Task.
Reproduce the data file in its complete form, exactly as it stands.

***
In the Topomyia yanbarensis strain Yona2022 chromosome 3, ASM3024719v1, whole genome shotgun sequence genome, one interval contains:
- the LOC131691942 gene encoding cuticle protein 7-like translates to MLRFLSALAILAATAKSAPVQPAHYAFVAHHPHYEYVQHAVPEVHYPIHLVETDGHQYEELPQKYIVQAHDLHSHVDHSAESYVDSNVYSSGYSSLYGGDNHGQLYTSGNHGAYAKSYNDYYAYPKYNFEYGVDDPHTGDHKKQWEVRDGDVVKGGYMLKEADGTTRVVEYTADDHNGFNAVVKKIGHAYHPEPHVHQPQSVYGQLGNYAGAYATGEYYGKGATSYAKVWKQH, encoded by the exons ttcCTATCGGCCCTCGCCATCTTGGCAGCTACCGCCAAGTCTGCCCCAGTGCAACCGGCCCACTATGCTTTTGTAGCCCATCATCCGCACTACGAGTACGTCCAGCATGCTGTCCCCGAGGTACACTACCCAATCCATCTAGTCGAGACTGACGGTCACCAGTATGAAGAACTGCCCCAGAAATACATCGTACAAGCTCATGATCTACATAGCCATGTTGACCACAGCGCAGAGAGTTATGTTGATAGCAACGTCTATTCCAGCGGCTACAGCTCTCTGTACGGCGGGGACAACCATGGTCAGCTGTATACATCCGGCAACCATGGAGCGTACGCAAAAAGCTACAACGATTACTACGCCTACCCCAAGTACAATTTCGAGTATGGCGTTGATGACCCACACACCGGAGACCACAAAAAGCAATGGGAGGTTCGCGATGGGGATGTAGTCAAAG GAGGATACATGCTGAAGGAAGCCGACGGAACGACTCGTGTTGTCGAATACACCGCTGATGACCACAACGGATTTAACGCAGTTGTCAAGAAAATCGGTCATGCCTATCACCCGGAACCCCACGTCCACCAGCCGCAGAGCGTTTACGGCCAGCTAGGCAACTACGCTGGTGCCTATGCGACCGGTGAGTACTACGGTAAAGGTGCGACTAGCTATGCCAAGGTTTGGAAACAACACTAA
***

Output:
In the Topomyia yanbarensis strain Yona2022 chromosome 3, ASM3024719v1, whole genome shotgun sequence genome, one interval contains:
- the LOC131691942 gene encoding cuticle protein 7-like translates to MLRFLSALAILAATAKSAPVQPAHYAFVAHHPHYEYVQHAVPEVHYPIHLVETDGHQYEELPQKYIVQAHDLHSHVDHSAESYVDSNVYSSGYSSLYGGDNHGQLYTSGNHGAYAKSYNDYYAYPKYNFEYGVDDPHTGDHKKQWEVRDGDVVKGGYMLKEADGTTRVVEYTADDHNGFNAVVKKIGHAYHPEPHVHQPQSVYGQLGNYAGAYATGEYYGKGATSYAKVWKQH, encoded by the exons ttcCTATCGGCCCTCGCCATCTTGGCAGCTACCGCCAAGTCTGCCCCAGTGCAACCGGCCCACTATGCTTTTGTAGCCCATCATCCGCACTACGAGTACGTCCAGCATGCTGTCCCCGAGGTACACTACCCAATCCATCTAGTCGAGACTGACGGTCACCAGTATGAAGAACTGCCCCAGAAATACATCGTACAAGCTCATGATCTACATAGCCATGTTGACCACAGCGCAGAGAGTTATGTTGATAGCAACGTCTATTCCAGCGGCTACAGCTCTCTGTACGGCGGGGACAACCATGGTCAGCTGTATACATCCGGCAACCATGGAGCGTACGCAAAAAGCTACAACGATTACTACGCCTACCCCAAGTACAATTTCGAGTATGGCGTTGATGACCCACACACCGGAGACCACAAAAAGCAATGGGAGGTTCGCGATGGGGATGTAGTCAAAG GAGGATACATGCTGAAGGAAGCCGACGGAACGACTCGTGTTGTCGAATACACCGCTGATGACCACAACGGATTTAACGCAGTTGTCAAGAAAATCGGTCATGCCTATCACCCGGAACCCCACGTCCACCAGCCGCAGAGCGTTTACGGCCAGCTAGGCAACTACGCTGGTGCCTATGCGACCGGTGAGTACTACGGTAAAGGTGCGACTAGCTATGCCAAGGTTTGGAAACAACACTAA